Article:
5 minute read 13 Jun 2022
Team discussing

Why tax functions should play a central role in reshaping supply chains

By Deirdre Hogan

EY Ireland Tax Partner

Passionate about building relationships. Firmly believes people still do business with people. Enjoys working with purpose. Excited about innovation. Loves to run.

Contributors
Gary Curran
5 minute read 13 Jun 2022

    The switch to more sustainable business models and supply chains will provide for products and services which will have new value but also, potentially, different tax implications.

    In brief
    • Tax functions will need to be involved in the development and implementation of organisations’ sustainability strategies.
    • Organisations need to be aware not only of their carbon footprint but also the environmental tax footprint of their supply chains.
    • Tax functions need to work in close collaboration with the chief supply chain officer, chief procurement officer and chief operating officer (COO) from as early in the process as possible.

    Supply chain disruptions over the past two years and more have caused many organisations to fundamentally reassess their operating models. In an effort to improve supply chain resilience they are looking at near-shoring, re-shoring, and other strategies to reduce complexity and fragility.

    Those efforts have been accelerated by the climate crisis which is seeing consumers become more conscious of the environmental provenance of the products they buy. It is also seeing investors becoming more aware of climate and reputational risk, and governments introducing policies aimed at achieving a change in behaviour on the part of both citizens and corporations.

    Those government policies tend to boil down to a carrot and stick approach - a mix of incentives and penalties. On one side there are grants and tax credits, while on the other there are tax penalties for activities with negative environmental consequences.

    This is bringing about a new situation where organisations need to be aware not only of their carbon footprint but also the environmental tax footprint of their supply chains. Organisations that fail to understand their environmental tax footprint and how it is likely to change in future will expose themselves to higher tax costs at the same time as under-utilising the incentives available to them as they move along their decarbonisation journeys.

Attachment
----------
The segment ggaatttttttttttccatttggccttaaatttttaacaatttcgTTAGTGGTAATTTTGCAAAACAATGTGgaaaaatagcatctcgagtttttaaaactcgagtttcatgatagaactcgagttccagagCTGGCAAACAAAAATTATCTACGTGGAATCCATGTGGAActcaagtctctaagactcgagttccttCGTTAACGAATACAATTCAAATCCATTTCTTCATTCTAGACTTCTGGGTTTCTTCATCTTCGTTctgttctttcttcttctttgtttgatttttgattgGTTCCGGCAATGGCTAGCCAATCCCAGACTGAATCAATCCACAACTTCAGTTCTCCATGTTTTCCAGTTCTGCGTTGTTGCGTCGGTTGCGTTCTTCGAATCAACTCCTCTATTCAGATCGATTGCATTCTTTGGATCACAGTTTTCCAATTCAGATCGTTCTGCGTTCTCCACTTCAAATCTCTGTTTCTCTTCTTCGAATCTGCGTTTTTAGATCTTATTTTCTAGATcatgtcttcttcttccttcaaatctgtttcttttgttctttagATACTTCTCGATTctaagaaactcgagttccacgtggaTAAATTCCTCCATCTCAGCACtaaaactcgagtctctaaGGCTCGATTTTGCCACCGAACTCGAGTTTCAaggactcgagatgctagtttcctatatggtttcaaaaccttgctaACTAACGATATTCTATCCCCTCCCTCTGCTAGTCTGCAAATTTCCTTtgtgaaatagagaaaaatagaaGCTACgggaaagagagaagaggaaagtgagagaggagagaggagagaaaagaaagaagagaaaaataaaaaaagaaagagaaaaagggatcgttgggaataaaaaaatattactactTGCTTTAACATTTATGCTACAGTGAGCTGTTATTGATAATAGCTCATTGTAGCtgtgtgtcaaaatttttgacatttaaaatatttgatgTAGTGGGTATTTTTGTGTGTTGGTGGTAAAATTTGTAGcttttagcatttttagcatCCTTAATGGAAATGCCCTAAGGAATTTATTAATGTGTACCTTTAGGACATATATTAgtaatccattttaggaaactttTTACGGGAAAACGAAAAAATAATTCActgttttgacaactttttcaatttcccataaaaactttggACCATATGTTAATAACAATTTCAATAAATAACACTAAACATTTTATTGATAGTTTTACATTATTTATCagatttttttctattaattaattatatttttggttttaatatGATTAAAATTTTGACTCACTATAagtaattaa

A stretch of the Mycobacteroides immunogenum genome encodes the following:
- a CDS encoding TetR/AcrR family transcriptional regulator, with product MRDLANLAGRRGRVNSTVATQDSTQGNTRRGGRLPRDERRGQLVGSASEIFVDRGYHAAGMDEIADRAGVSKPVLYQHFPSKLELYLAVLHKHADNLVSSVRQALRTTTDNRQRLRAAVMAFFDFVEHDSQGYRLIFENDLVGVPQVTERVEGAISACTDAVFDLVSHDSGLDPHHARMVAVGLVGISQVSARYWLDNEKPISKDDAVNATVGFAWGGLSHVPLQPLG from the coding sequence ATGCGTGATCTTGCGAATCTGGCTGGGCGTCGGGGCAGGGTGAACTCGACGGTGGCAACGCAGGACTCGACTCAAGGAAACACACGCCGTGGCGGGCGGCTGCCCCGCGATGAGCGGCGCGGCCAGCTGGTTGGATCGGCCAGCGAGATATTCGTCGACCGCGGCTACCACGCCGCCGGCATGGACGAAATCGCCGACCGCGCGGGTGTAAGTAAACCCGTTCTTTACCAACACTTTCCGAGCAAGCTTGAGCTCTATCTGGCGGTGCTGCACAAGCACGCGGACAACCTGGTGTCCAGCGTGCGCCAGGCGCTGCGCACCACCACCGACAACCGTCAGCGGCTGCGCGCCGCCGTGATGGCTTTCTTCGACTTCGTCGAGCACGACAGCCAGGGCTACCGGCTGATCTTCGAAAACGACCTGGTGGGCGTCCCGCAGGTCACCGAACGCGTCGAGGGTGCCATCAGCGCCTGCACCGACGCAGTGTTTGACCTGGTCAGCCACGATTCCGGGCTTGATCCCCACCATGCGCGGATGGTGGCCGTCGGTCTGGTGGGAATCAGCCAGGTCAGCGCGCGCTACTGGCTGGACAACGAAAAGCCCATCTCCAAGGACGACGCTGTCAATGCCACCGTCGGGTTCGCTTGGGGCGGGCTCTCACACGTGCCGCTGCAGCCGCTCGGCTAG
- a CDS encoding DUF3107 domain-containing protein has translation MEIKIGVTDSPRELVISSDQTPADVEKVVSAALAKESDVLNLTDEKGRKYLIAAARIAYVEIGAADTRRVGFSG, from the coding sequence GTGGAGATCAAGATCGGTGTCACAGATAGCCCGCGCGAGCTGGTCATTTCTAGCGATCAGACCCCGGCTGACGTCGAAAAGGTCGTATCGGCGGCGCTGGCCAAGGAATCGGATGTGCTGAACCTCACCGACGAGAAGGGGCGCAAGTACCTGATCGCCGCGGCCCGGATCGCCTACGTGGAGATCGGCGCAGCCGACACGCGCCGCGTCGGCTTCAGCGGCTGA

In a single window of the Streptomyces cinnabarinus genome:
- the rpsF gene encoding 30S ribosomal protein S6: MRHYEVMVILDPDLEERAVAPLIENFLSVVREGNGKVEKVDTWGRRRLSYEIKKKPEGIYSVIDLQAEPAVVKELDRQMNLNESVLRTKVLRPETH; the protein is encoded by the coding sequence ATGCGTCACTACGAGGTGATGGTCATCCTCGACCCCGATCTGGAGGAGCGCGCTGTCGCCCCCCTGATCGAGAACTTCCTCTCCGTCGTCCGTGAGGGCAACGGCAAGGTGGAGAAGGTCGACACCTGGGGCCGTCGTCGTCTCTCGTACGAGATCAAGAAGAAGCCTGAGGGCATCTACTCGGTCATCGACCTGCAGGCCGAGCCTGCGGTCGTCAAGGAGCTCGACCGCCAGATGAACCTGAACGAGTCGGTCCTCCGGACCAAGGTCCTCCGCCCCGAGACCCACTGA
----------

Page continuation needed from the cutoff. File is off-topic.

The tax layers

    When it comes to penalties and taxes, governments across the world have introduced or are considering the introduction of carbon taxes and other pricing instruments to penalise carbon emitting activities and other negative environmental outcomes such as waste in the supply chain.

    One such instrument is the EU’s Carbon Border Adjustment Mechanism (CBAM) which is due to come into force in 2026, with reporting requirements commencing in 2023 for specific groups of products. In effect, this will be a balancing tax on goods paid at the point of import into the EU. It will ensure that goods do not enjoy a competitive price advantage due to less onerous carbon tax regimes in their countries of origin.

    This will add another layer of tax complexity to supply chains. And it’s set to get even more complex with the introduction of new plastic packaging taxes from this year, the expansion of extended producer responsibility schemes, and other waste-reduction related pricing tools ‑ all of which target waste reduction and increased reuse and recycling of plastic packaging and other materials. Water preservation and biodiversity pricing and preservation measures are expected to move up the international agenda as well.